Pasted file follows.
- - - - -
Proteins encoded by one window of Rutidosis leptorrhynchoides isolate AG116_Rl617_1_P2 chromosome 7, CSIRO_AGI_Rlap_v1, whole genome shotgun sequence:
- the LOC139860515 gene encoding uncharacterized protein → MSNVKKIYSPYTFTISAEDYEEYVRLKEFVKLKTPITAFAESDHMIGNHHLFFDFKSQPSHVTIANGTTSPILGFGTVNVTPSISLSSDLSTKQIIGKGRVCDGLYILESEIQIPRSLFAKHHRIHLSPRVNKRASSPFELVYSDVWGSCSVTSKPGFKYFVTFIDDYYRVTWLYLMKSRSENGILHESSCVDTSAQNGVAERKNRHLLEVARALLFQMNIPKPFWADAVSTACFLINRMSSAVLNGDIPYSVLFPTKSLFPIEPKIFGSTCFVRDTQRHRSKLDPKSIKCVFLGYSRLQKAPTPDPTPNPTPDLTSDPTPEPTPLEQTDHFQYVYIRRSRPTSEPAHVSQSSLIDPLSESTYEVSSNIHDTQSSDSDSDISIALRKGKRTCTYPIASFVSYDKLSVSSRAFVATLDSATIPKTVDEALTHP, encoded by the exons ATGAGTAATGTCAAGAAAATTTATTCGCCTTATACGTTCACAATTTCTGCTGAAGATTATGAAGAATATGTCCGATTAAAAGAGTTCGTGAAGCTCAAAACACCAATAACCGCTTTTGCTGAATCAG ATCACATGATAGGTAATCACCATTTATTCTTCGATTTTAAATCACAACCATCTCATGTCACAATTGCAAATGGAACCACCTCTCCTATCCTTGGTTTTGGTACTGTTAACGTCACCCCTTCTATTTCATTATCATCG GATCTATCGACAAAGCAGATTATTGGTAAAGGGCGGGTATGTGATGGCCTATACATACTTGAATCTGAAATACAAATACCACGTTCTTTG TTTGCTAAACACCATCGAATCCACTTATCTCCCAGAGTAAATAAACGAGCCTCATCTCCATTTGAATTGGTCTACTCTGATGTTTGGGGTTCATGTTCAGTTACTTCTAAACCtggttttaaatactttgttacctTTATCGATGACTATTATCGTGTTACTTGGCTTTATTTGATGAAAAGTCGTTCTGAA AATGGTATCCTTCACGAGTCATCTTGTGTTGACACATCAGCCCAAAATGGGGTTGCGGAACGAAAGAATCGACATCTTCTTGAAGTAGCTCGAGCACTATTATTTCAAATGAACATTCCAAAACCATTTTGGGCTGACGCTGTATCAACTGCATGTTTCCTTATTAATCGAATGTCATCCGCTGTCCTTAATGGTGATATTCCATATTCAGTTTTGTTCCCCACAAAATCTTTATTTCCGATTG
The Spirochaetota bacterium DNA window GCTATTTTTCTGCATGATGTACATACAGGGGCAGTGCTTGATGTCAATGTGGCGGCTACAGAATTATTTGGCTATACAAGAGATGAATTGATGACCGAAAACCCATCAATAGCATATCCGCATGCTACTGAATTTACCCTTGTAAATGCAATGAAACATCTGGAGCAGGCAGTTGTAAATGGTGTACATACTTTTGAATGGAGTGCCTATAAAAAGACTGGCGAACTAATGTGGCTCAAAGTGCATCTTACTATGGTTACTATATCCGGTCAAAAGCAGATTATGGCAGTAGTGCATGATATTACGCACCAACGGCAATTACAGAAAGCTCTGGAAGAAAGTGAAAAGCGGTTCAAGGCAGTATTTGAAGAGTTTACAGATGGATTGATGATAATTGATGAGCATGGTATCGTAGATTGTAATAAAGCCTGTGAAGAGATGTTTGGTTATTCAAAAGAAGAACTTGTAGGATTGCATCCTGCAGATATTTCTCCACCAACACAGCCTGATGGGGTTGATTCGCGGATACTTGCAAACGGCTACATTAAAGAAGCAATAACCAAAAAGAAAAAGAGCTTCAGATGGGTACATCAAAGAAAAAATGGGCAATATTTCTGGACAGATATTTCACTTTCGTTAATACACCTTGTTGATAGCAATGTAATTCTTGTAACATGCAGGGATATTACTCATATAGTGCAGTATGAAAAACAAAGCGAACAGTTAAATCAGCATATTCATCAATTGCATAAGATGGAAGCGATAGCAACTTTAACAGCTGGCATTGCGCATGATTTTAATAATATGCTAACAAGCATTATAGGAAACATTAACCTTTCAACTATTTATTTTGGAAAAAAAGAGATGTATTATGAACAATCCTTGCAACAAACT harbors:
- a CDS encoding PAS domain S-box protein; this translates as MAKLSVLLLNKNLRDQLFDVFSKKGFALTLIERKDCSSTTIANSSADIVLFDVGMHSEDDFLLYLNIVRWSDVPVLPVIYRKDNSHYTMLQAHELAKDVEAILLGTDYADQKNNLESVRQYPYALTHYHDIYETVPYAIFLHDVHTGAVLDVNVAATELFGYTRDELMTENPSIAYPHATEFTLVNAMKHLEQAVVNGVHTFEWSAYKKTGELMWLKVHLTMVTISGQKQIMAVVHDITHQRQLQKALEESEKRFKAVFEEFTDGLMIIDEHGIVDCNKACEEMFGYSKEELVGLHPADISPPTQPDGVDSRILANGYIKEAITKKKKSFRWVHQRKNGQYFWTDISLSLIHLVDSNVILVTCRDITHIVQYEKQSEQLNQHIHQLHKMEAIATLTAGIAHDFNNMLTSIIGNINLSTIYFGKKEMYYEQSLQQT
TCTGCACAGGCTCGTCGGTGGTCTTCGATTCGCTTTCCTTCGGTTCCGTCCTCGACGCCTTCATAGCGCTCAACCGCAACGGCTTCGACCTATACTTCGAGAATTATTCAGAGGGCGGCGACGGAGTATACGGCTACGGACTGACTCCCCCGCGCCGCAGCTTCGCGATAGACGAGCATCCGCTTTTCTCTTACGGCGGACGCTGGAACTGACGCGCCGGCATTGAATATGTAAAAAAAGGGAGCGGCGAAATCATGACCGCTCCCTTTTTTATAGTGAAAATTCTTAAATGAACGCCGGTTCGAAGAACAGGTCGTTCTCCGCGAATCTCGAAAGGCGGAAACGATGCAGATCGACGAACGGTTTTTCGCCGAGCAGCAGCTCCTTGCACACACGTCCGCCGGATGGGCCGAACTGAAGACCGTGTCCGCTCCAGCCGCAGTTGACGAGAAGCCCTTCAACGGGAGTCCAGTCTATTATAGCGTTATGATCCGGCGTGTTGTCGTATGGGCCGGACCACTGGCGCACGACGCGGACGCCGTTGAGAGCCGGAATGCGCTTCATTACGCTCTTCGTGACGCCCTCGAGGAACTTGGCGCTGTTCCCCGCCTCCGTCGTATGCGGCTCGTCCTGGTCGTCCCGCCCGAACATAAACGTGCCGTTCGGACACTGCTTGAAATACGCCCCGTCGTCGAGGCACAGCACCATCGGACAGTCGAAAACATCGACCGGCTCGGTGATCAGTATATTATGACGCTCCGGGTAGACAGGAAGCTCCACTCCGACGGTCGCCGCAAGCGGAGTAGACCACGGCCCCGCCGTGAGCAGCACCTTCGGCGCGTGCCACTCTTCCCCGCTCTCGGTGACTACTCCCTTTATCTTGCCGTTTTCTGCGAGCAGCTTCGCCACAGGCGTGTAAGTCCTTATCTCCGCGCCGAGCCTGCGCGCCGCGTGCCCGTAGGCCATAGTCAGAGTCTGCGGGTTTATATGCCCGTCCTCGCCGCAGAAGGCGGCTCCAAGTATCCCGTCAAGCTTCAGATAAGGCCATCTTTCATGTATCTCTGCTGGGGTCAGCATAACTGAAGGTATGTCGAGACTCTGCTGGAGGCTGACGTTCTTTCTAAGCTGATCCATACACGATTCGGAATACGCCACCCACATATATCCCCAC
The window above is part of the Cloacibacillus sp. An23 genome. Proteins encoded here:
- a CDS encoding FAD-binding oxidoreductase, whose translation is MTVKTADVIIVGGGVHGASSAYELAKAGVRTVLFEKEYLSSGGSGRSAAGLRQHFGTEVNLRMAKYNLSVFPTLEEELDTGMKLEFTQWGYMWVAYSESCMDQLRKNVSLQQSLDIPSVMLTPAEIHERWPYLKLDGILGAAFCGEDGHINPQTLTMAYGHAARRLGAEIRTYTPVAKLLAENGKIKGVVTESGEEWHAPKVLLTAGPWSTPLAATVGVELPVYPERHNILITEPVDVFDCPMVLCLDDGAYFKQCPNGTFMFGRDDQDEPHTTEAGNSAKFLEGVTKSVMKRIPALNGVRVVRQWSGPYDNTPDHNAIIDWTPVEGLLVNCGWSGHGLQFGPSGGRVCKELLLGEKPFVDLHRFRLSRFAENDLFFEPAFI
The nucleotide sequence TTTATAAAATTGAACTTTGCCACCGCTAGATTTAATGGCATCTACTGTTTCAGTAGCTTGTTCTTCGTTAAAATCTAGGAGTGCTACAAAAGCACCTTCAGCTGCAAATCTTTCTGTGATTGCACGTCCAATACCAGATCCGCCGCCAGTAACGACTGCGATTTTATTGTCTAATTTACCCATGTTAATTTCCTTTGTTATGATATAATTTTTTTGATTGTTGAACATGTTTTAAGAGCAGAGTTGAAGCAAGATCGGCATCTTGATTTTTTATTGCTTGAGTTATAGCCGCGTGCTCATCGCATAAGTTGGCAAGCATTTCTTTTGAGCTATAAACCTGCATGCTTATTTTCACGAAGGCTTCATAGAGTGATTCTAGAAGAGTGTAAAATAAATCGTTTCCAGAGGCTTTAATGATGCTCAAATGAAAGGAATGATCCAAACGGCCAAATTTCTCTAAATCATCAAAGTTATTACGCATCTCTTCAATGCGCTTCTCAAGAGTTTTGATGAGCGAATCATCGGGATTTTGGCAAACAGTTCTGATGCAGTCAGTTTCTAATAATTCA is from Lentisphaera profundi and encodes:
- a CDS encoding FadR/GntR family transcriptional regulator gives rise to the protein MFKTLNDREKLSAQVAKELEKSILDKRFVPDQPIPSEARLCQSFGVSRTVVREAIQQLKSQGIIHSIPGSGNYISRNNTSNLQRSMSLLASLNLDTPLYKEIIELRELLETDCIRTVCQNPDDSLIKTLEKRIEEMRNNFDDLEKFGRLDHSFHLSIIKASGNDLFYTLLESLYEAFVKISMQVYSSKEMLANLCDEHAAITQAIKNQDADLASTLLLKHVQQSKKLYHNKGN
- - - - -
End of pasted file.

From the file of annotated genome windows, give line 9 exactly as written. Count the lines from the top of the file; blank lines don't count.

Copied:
- a CDS encoding FadR/GntR family transcriptional regulator gives rise to the protein MFKTLNDREKLSAQVAKELEKSILDKRFVPDQPIPSEARLCQSFGVSRTVVREAIQQLKSQGIIHSIPGSGNYISRNNTSNLQRSMSLLASLNLDTPLYKEIIELRELLETDCIRTVCQNPDDSLIKTLEKRIEEMRNNFDDLEKFGRLDHSFHLSIIKASGNDLFYTLLESLYEAFVKISMQVYSSKEMLANLCDEHAAITQAIKNQDADLASTLLLKHVQQSKKLYHNKGN